Once every hundred years the village of Brigadoon, nestled deep in the Scottish Highlands, emerges from the mists of obscurity to restore and enrapture the villagers, who laugh and fuss, fall in and out of love, and celebrate the wonder and beauty of life during its brief flicker of time.

That at least is the premise of Lerner and Loewe’s great musical of the same name, which premiered on Broadway in 1947.

So it is here in Evanston, where one day every year, cars are magically banned and people emerge to renew old friendships and frolic on their lawns, sidewalks, parkways and pavements. Time for the annual block party. So far this summer, there have been more than 150 in Evanston.

We held ours, our 41st, two Saturdays ago and as always it was delightful. We have a long block, with 37 homes, plus we invite households around the corner and on the next block. With additional friends and family members the turnout can easily exceed a hundred people.

My 10-year-old grandson Ben, an avid block partygoer, and I started out as we do every year zipping up and down the block on our bikes. What is it about an empty street that generates so much excitement?

Then we set up a table and challenged all comers to a game of chess. Unfortunately my first opponent was Zoe, a cute-as-a-dimple 8-year-old going into third grade. I’ve been playing chess since I was a kid, but that didn’t faze Zoe, who after informing me she belongs to her school’s chess club matter-of-factly started picking off my pieces – including my queen.

Next Ben and I headed over to Doug’s lawn, where he had installed his annual miniature golf course, consisting of old tires, crates, traffic cones and other ingeniously diabolical hazards. Last year I scored two successive holes-in-one – one of my most fabulous athletic feats. But this year Doug, who is 11, has toughened the course, including a par 1 (!) that took me about seven shots. Another hole was laid out on a sloping sidewalk so if you missed the cup the ball rolled all the way back to the tee. I managed a 26.

The egg toss is an annual favorite, and in a lovely outcome, the winners were our next-door neighbors, brand new to the block. They took home an actual trophy. There was the usual face painting, sidewalk chalk art and bouncy house. The fire truck arrived mid-afternoon, and as always the kids swarmed through the cab and pelted the fire fighters with questions. Around 5:30 people started bringing out the food, pot-luck style, and setting up their tables and chairs. It was a beautiful evening for dining and chatting.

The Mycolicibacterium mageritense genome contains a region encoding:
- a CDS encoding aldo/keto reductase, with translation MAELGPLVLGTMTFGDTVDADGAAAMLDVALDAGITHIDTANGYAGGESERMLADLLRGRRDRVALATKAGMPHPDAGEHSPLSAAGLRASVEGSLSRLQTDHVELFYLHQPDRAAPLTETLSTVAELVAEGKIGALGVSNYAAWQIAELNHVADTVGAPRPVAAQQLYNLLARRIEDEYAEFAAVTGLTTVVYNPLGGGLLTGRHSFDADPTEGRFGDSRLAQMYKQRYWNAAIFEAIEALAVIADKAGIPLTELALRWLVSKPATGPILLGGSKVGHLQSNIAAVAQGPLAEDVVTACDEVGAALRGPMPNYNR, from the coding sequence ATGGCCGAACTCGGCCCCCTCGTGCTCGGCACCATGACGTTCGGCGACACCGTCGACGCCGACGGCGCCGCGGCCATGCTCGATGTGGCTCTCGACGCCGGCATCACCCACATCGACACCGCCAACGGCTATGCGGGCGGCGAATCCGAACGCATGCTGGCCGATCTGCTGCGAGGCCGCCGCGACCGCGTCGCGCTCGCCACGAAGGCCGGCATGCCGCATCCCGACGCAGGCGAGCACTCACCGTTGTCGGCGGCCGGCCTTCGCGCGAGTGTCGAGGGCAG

In years past we’ve had talent shows, a banner for the kids to paint, custom-designed T-shirts to hand out and assorted games like the perennial three-legged race. Nowadays folks are apt to be more relaxed so they can mingle. The kids don’t mind.

But there’s more to it than that. When I emailed the block asking people what they especially like about the party, the consensus was almost unanimous: catching up with neighbors new and old.

Summing it up, Tom, one of the volunteers, wrote back: “The block party celebrates the best parts of living in a close-knit community. Spending time not only with the neighbors you know, but also the ones who may be new to the block, or have been there 40 years but you don’t see often. Sharing stories about our kids, schools, house projects and work. The block party gives people a chance to really get to know each other. Especially in an era of so much division – a block coming together to eat, drink and laugh is probably as important as any other way of reminding us that we’re way more alike than different.”


“There may be other days as rich and rare,” they sing in “Brigadoon,” but none like the annual block party.

Les is a longtime Evanstonian and RoundTable writer and editor. He won a Chicago Newspaper Guild best feature story award in 1975 for a story on elderly suicide and most recently four consecutive Northern...